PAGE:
Recommendations to Revive Sri Lankan Agriculture
Posted on May 6th, 2022

The Academics’ Movement to Safeguard Agriculture in Sri Lanka (AMSA-Sri Lanka)


The Academics’ Movement to Safeguard Agriculture in Sri Lanka (AMSA-Sri Lanka) proposes the
following short-, medium- and long-term measures to address immediate and medium- to longterm
threats faced by Sri Lankan Agriculture.
Immediate Threat:
There is an imminent threat of widespread crop failure in the current (2022) Yala season because
of the shortage of agrochemicals (inorganic fertilizer and synthetic pesticides). A failure of the
Yala rice crop could lead to a shortage of seed paddy for the next (2022/23) Maha season, thus
creating the possibility of a substantial food shortage in 2023. Food imports to fill-in such a
shortage will require a colossal sum of foreign exchange.
Proposed immediate actions towards short-term solutions:
It is clear that during the next two seasons, sufficient quantities of inorganic and organic fertilizer
will not be available to fulfill the nutrient requirements of any of the major crops. The same is
true for pesticides, both synthetic and biological.
Therefore, crop management practices in the next two seasons should aim to obtain the highest
possible yield with limited fertilizer and pesticides while minimizing the threat to food security and
increasing the net foreign exchange earnings.
AMSA proposes an immediately-implementable action plan based on the following guidelines:

  1. Prioritized allocation of limited stocks of fertilizer and pesticides to selected
    crops
     High priority: Paddy (staple food), Tea (main foreign exchange earner), Maize
    (animal feed). In paddy, a higher priority should be given to seed paddy in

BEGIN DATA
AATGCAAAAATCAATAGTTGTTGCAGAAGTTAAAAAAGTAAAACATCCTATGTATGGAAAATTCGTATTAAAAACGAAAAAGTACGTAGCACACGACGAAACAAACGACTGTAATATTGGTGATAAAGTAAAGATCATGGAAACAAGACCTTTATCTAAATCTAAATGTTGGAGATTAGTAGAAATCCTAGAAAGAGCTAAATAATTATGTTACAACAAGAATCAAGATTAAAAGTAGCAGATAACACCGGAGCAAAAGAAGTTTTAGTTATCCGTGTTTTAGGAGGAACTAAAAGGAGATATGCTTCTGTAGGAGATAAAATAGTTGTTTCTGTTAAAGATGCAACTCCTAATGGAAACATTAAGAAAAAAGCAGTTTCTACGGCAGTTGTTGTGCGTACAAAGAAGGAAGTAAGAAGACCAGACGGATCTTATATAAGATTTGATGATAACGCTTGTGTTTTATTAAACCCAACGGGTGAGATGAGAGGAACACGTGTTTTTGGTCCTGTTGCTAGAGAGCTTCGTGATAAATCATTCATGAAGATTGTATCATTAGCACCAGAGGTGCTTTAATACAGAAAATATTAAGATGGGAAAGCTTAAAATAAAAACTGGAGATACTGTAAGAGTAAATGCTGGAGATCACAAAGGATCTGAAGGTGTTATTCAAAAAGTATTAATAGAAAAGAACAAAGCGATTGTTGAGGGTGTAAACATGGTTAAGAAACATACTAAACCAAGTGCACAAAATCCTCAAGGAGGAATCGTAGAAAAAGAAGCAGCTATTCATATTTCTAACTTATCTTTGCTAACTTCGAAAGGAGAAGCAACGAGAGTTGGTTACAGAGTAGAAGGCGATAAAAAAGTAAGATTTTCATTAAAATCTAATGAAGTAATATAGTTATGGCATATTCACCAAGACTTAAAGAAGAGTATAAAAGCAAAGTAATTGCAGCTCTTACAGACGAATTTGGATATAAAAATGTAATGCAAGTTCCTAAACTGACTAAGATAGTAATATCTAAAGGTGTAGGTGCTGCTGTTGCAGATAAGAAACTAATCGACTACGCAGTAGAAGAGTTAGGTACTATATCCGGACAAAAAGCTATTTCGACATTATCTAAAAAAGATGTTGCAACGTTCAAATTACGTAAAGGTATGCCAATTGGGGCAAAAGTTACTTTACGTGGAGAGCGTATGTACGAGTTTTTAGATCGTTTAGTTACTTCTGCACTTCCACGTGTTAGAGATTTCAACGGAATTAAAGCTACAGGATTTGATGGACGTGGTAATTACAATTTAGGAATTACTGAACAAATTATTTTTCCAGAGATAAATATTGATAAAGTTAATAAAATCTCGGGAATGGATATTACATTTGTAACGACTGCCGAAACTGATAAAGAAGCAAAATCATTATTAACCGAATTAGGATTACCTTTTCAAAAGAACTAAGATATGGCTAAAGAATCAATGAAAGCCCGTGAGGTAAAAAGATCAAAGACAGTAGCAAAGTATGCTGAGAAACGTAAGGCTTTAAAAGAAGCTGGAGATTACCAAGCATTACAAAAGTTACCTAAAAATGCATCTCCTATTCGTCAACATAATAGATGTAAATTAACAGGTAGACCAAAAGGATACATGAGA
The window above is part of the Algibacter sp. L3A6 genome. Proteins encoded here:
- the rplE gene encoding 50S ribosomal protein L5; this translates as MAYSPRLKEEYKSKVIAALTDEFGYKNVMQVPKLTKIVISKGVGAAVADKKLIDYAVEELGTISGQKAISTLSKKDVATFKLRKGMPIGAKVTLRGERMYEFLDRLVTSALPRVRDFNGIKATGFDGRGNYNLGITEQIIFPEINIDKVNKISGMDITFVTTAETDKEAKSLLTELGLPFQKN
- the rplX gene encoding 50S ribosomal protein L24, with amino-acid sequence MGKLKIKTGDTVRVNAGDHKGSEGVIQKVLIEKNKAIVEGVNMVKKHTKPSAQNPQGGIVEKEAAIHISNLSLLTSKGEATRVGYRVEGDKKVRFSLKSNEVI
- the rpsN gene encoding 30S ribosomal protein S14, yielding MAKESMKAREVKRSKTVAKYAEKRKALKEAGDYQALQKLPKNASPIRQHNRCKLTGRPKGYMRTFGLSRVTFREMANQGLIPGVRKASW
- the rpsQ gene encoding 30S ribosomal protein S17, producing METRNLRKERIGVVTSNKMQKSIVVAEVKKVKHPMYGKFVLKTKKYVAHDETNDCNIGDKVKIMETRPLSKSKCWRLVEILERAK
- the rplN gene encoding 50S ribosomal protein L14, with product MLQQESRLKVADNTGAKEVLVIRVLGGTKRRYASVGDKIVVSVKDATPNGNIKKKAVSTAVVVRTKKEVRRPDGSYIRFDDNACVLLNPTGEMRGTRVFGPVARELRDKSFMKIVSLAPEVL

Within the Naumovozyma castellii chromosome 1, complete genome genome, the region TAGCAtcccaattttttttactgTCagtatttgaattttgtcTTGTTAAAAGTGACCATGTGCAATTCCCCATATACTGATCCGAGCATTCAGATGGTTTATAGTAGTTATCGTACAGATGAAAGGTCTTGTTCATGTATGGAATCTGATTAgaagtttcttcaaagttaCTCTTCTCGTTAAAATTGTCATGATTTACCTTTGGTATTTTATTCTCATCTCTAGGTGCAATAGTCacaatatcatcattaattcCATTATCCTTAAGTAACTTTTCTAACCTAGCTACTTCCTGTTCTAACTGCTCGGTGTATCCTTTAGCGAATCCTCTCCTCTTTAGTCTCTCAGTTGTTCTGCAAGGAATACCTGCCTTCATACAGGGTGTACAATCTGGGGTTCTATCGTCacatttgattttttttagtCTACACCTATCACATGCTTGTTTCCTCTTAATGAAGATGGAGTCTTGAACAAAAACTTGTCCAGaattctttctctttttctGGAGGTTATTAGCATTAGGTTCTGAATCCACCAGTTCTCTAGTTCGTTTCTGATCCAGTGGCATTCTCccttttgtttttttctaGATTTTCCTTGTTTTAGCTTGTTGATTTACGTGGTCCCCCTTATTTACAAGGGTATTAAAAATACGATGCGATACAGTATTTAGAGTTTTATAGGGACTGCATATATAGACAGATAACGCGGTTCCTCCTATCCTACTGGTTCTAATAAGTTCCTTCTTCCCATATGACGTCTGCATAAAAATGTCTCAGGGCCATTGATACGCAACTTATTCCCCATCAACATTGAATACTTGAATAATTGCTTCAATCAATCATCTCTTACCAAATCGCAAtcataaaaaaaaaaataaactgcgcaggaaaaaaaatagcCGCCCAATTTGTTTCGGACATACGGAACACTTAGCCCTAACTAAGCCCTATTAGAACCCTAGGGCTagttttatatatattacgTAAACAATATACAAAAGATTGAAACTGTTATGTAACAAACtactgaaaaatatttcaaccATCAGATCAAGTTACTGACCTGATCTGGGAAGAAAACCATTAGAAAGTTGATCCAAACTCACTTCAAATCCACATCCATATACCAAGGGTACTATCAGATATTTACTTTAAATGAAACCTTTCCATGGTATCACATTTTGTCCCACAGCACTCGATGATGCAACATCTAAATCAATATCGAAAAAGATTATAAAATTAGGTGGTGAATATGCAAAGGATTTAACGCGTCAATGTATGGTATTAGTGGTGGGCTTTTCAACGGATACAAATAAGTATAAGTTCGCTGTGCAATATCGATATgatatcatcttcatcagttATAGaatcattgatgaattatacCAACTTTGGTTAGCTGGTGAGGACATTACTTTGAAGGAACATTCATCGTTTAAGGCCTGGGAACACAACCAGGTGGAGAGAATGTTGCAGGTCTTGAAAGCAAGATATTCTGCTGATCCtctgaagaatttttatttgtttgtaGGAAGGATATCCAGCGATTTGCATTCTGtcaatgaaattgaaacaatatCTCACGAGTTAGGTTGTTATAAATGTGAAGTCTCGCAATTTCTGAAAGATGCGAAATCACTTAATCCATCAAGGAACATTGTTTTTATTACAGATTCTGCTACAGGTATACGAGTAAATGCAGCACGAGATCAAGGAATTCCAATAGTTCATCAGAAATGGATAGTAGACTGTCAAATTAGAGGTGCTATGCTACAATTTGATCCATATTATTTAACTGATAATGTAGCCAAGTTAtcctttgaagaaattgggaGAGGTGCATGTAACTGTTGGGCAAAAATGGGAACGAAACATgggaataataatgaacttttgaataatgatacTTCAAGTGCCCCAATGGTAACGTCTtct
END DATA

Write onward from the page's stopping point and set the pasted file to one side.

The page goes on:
allocating fertilizer. The total seed paddy requirement for the next two seasons
    (Maha 2022/23 and Yala 2023) will be 6.4 million bushels.
     Medium priority: Vegetables (widespread local consumption), chilli and onions
    (widespread local consumption), pulses, export-oriented crops other than tea
     All other crops: Allocation of fertilizer and pesticides based on availability after
    fulfilling the requirements of high- and medium-priority crops
  2. Prioritized allocation of limited foreign exchange (including donor funding) to
    import nitrogen fertilizer (preferably Urea) with a limited quantity of potassium fertilizer
    (preferably Muriate of Potash)
     Limited foreign exchange should not be used to import ineffective and expensive
    fertilizer types such as liquid nano-fertilizer, amino acids, biofertilizer etc.
     Foreign exchange to be allocated for importing only the key pesticides for which
    there are no non-chemical alternatives to control major pests, diseases and weeds
    on a ‘need-to-use’ basis
    Page 2 of 8
  3. Use part of the 600 million US Dollar loan facility from the World Bank to
    purchase the following essential inputs:
     260,000 Metric Tons of Urea for rice, maize and tea for the year as estimated by
    the National Fertilizer Secretariat (Appropriate quantities for each crop to be
    decided based on the estimated cultivated extent for rice and maize for Yala 2022
    and Maha 2022/23 seasons, separately, and the current extent of tea)
     Hybrid seeds of maize, exotic vegetables and seed potato
     Explore the possibility of obtaining part of the Urea requirement from the Indian
    Credit Line
  4. Provide 50% of the recommended nitrogen fertilizer for each crop and aiming to
    fulfill part of the shortfall with available locally-produced organic fertilizer
  5. Promote technologies that minimize nutrient losses and achieve high nutrient
    use efficiency
    A list of technologies along with their essential features is given later in this document.
  6. Provide guidance to farmers via the extension services of the mandated
    governmental agencies such as the Department of Agriculture (DOA), Department of